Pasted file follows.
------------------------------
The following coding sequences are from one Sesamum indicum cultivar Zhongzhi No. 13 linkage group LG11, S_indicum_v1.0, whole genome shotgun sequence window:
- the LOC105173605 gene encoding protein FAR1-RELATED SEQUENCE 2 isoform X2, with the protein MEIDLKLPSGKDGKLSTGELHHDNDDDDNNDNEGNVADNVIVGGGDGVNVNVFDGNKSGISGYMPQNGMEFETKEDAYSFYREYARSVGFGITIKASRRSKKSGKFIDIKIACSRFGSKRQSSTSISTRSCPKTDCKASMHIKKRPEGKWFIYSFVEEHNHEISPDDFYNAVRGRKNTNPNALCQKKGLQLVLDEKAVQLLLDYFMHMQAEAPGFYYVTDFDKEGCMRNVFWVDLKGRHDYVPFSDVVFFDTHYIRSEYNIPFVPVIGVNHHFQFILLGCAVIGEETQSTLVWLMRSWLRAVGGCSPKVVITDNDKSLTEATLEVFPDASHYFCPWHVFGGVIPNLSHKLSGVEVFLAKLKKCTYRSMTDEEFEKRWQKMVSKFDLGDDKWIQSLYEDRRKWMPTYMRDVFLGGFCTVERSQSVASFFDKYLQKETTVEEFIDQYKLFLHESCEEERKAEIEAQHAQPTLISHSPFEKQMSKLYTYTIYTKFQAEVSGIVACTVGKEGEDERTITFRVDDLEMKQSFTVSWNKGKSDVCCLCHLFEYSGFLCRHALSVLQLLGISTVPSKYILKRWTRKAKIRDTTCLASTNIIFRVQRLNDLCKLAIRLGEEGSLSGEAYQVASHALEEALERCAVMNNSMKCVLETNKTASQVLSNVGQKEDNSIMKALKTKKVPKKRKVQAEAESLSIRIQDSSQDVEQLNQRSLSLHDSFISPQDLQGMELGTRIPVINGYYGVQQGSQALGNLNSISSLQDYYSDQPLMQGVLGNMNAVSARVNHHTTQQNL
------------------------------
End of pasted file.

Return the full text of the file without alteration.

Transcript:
The following coding sequences are from one Sesamum indicum cultivar Zhongzhi No. 13 linkage group LG11, S_indicum_v1.0, whole genome shotgun sequence window:
- the LOC105173605 gene encoding protein FAR1-RELATED SEQUENCE 2 isoform X2, with the protein MEIDLKLPSGKDGKLSTGELHHDNDDDDNNDNEGNVADNVIVGGGDGVNVNVFDGNKSGISGYMPQNGMEFETKEDAYSFYREYARSVGFGITIKASRRSKKSGKFIDIKIACSRFGSKRQSSTSISTRSCPKTDCKASMHIKKRPEGKWFIYSFVEEHNHEISPDDFYNAVRGRKNTNPNALCQKKGLQLVLDEKAVQLLLDYFMHMQAEAPGFYYVTDFDKEGCMRNVFWVDLKGRHDYVPFSDVVFFDTHYIRSEYNIPFVPVIGVNHHFQFILLGCAVIGEETQSTLVWLMRSWLRAVGGCSPKVVITDNDKSLTEATLEVFPDASHYFCPWHVFGGVIPNLSHKLSGVEVFLAKLKKCTYRSMTDEEFEKRWQKMVSKFDLGDDKWIQSLYEDRRKWMPTYMRDVFLGGFCTVERSQSVASFFDKYLQKETTVEEFIDQYKLFLHESCEEERKAEIEAQHAQPTLISHSPFEKQMSKLYTYTIYTKFQAEVSGIVACTVGKEGEDERTITFRVDDLEMKQSFTVSWNKGKSDVCCLCHLFEYSGFLCRHALSVLQLLGISTVPSKYILKRWTRKAKIRDTTCLASTNIIFRVQRLNDLCKLAIRLGEEGSLSGEAYQVASHALEEALERCAVMNNSMKCVLETNKTASQVLSNVGQKEDNSIMKALKTKKVPKKRKVQAEAESLSIRIQDSSQDVEQLNQRSLSLHDSFISPQDLQGMELGTRIPVINGYYGVQQGSQALGNLNSISSLQDYYSDQPLMQGVLGNMNAVSARVNHHTTQQNL